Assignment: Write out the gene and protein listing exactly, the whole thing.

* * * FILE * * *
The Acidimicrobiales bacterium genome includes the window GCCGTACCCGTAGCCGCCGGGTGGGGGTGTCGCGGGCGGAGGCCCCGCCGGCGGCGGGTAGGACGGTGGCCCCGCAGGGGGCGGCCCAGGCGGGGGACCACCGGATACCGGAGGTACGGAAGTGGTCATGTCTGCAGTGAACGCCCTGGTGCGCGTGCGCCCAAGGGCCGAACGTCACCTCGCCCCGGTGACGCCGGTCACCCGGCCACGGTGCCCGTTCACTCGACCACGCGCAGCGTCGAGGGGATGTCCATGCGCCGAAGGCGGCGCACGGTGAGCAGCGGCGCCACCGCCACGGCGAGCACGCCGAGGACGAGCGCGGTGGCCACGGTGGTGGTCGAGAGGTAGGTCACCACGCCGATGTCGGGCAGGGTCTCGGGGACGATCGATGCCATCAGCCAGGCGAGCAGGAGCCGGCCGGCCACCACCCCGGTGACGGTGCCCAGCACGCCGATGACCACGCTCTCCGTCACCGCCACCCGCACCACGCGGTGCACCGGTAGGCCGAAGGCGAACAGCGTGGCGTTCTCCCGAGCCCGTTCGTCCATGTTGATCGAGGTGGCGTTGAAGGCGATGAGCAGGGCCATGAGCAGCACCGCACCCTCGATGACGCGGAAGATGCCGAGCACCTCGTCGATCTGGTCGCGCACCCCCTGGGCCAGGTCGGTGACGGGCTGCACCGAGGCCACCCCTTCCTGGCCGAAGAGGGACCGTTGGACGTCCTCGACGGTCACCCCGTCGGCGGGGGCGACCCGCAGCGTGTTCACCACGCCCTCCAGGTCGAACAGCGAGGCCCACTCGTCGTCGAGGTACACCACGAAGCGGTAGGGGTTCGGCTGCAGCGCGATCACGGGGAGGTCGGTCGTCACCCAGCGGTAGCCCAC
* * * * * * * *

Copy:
The Acidimicrobiales bacterium genome includes the window GCCGTACCCGTAGCCGCCGGGTGGGGGTGTCGCGGGCGGAGGCCCCGCCGGCGGCGGGTAGGACGGTGGCCCCGCAGGGGGCGGCCCAGGCGGGGGACCACCGGATACCGGAGGTACGGAAGTGGTCATGTCTGCAGTGAACGCCCTGGTGCGCGTGCGCCCAAGGGCCGAACGTCACCTCGCCCCGGTGACGCCGGTCACCCGGCCACGGTGCCCGTTCACTCGACCACGCGCAGCGTCGAGGGGATGTCCATGCGCCGAAGGCGGCGCACGGTGAGCAGCGGCGCCACCGCCACGGCGAGCACGCCGAGGACGAGCGCGGTGGCCACGGTGGTGGTCGAGAGGTAGGTCACCACGCCGATGTCGGGCAGGGTCTCGGGGACGATCGATGCCATCAGCCAGGCGAGCAGGAGCCGGCCGGCCACCACCCCGGTGACGGTGCCCAGCACGCCGATGACCACGCTCTCCGTCACCGCCACCCGCACCACGCGGTGCACCGGTAGGCCGAAGGCGAACAGCGTGGCGTTCTCCCGAGCCCGTTCGTCCATGTTGATCGAGGTGGCGTTGAAGGCGATGAGCAGGGCCATGAGCAGCACCGCACCCTCGATGACGCGGAAGATGCCGAGCACCTCGTCGATCTGGTCGCGCACCCCCTGGGCCAGGTCGGTGACGGGCTGCACCGAGGCCACCCCTTCCTGGCCGAAGAGGGACCGTTGGACGTCCTCGACGGTCACCCCGTCGGCGGGGGCGACCCGCAGCGTGTTCACCACGCCCTCCAGGTCGAACAGCGAGGCCCACTCGTCGTCGAGGTACACCACGAAGCGGTAGGGGTTCGGCTGCAGCGCGATCACGGGGAGGTCGGTCGTCACCCAGCGGTAGCCCAC